Amyloid plaques - rarely found in childhood
Professor Dennis Selkoe discusses the age at which plaque-forming a-beta can begin to build up. Children with Down syndrome may have these plaques, otherwise childhood instances are rare.
Itâ€™s a wonderful question to ask, how early in life a-beta [amyloid beta] can build up. The only situation that I am aware of, two situations in which it builds up very early are the condition called Down syndrome, or trisomy 21, and very rare cases of familial Alzheimerâ€™s disease due to a mutation in a gene called presenilin, one of the genes that makes a-beta. But those look like an Alzheimerâ€™s [disease] picture from the beginning. If a patient with Down syndrome dies at age 12 of a car accident or of some other complication of Down syndrome, one will already see telltale plaques of a-beta in the brain, so itâ€™s an Alzheimerâ€™s-like picture that begins very early. If a child has an abnormality of the entorhinal cortex and its connectivity, from one part of the entorhinal cortex to another part of the hippocampus, that in itself wonâ€™t predict Alzheimerâ€™s disease. Itâ€™s only these two conditions we know of that could already predispose people to Alzheimerâ€™s [disease] as early as childhood: Down syndrome and a rare familial form of Alzheimerâ€™s [disease] in which the problem is too much a-beta production. Many other conditions in the brain in childhood or during development that can lead to impaired cognition or can even predispose a person to another kind of dementia, not Alzheimerâ€™s [disease] â€“ those do not relate to amyloid beta protein. Just these two conditions: Down [syndrome] and rare forms of early-onset familial Alzheimerâ€™s [disease] relate to a-beta early in life.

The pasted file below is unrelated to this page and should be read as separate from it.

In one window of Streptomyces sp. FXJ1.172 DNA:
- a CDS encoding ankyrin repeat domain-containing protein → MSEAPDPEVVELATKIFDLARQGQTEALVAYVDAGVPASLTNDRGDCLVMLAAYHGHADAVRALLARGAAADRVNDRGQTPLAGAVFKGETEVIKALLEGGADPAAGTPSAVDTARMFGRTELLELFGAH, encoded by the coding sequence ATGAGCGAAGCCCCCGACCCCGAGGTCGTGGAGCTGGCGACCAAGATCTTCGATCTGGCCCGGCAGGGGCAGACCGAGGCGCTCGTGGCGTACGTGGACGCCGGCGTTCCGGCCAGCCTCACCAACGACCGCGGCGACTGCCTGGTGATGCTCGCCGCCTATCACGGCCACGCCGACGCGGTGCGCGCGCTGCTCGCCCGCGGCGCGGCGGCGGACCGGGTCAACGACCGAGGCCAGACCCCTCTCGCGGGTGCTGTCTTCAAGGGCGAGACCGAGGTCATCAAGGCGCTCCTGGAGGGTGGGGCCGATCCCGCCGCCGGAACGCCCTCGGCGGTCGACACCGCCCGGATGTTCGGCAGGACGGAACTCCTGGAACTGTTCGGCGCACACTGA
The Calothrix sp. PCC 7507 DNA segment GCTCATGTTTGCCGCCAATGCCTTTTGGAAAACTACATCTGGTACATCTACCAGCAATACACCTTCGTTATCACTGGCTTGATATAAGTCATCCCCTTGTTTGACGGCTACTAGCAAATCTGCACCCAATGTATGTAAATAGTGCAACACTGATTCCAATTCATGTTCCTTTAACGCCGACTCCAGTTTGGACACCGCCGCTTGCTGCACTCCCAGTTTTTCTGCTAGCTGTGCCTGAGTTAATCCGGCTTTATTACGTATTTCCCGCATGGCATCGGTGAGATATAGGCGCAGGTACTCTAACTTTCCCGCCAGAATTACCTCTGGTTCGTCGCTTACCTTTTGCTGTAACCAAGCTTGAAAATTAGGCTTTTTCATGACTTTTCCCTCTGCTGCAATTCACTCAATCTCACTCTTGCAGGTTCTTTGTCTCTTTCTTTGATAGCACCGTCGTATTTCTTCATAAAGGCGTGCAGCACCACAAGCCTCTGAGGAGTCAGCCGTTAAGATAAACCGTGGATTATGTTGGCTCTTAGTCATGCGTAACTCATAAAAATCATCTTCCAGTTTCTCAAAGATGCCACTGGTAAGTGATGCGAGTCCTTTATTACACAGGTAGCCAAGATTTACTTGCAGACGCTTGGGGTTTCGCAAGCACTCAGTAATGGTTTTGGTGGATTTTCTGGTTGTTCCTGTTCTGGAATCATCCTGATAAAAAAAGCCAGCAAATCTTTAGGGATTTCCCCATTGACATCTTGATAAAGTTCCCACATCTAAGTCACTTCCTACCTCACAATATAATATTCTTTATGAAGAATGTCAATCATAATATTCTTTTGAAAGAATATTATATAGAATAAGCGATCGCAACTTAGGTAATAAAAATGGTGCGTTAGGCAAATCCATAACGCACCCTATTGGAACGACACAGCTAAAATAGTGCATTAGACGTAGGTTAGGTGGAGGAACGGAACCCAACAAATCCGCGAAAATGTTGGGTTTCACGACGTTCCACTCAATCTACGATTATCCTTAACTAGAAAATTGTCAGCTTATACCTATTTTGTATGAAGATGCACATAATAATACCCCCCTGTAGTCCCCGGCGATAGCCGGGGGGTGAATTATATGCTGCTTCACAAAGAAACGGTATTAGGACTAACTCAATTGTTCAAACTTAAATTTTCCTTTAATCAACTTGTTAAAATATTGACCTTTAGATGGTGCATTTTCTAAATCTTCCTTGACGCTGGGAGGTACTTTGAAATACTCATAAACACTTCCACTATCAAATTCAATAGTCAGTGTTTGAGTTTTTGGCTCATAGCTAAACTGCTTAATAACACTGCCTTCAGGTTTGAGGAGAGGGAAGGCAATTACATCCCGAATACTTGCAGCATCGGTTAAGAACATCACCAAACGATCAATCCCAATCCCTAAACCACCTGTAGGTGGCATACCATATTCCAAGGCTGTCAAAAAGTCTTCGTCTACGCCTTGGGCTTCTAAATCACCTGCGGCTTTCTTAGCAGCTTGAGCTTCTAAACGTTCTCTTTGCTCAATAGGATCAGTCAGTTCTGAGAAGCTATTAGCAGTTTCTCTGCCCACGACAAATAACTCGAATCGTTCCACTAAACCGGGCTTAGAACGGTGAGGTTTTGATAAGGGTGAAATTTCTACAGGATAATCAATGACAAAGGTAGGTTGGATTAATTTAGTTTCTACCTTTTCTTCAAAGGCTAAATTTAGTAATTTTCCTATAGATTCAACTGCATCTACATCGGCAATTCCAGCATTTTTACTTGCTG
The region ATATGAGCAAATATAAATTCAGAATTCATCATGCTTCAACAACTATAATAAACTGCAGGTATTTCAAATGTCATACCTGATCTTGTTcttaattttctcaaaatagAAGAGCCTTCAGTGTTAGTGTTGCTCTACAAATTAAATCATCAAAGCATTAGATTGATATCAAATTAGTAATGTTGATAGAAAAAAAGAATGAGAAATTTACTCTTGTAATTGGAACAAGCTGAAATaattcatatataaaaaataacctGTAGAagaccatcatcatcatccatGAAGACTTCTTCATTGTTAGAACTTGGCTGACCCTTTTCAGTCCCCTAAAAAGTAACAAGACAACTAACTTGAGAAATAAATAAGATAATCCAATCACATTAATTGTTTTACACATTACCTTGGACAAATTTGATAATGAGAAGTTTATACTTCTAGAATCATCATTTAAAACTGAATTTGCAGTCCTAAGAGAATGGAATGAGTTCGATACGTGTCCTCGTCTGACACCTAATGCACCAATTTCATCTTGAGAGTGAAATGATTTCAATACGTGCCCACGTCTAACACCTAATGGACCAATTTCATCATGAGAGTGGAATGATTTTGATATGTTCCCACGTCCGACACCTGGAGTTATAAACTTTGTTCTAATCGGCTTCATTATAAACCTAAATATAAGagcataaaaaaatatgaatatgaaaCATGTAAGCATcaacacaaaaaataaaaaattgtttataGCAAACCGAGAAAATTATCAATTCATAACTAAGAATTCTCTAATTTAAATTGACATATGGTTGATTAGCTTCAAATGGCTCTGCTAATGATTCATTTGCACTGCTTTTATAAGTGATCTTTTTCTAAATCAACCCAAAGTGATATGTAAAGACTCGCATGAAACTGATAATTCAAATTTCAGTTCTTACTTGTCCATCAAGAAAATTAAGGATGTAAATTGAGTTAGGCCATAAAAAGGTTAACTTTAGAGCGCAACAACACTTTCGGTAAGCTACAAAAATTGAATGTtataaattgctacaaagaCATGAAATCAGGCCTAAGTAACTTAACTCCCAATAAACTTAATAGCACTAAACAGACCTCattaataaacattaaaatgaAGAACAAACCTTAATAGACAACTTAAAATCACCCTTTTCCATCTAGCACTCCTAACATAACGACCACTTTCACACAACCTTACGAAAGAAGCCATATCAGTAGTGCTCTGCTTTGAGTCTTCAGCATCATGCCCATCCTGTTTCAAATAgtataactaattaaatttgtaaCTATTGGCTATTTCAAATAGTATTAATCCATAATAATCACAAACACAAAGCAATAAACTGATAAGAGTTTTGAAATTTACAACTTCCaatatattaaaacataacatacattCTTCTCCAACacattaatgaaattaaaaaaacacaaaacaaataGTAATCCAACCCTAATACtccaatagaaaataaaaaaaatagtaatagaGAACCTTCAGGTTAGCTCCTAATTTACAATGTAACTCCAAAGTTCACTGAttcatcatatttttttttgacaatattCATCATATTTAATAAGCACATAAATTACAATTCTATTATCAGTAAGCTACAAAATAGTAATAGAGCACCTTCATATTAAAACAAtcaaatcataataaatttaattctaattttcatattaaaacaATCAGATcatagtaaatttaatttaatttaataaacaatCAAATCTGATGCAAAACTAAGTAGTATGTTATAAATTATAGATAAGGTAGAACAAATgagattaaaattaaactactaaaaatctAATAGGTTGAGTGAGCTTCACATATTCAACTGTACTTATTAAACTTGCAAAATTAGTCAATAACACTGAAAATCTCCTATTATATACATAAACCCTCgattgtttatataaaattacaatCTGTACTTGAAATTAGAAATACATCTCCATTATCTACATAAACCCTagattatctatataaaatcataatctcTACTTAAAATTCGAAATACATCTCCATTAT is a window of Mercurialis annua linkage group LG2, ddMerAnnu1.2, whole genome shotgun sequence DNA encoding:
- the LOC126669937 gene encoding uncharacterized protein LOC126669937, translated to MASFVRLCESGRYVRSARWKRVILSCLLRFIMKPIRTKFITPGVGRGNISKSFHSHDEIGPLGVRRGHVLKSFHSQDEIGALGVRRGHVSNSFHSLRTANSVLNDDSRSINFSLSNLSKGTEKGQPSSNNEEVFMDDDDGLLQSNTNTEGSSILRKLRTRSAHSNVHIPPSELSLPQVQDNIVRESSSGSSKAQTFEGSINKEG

alzheimer, amyloid, plaque, a-beta, beta, trisomy 21, down syndrome, dennis, selkoe
Professor Dennis Selkoe discusses an experiment by his group, which found that a-beta oligomers temporarily injected into rats' brains caused temporary forgetfulness.
An overview of Alzheimer's disease-related content on Genes to Cognition Online.
Professor Dennis Selkoe concludes that neurons are not the only type of cell affected in Alzheimer's disease.
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Professor Donna Wilcock describes amyloid plaques as clumps of protein in the brain that are one of the three hallmarks of Alzheimer's disease.
Professor Dennis Selkoe discusses the finding that amyloid beta seems to decrease the uptake of glutamate by synapses.
Professor Kenneth Kosik describes senile plaques, an extracellular collection of a-beta protein. It is one of the hallmarks of Alzheimer's disease.
Professor Dennis Selkoe notes amyloid beta oligomers are very potent inhibitors of long-term potentiation (LTP) and can 'short circuit' synapses in the hippocampus.
Professor Dennis Selkoe compares the amyloid precursor (or parent) protein to a Bic pen. The clasp part seems to be the bad guy, and is part of a network involving presenilin and ApoE4.
Professor Dennis Selkoe discusses the largely linear relationship between a-beta and cell death in the brain.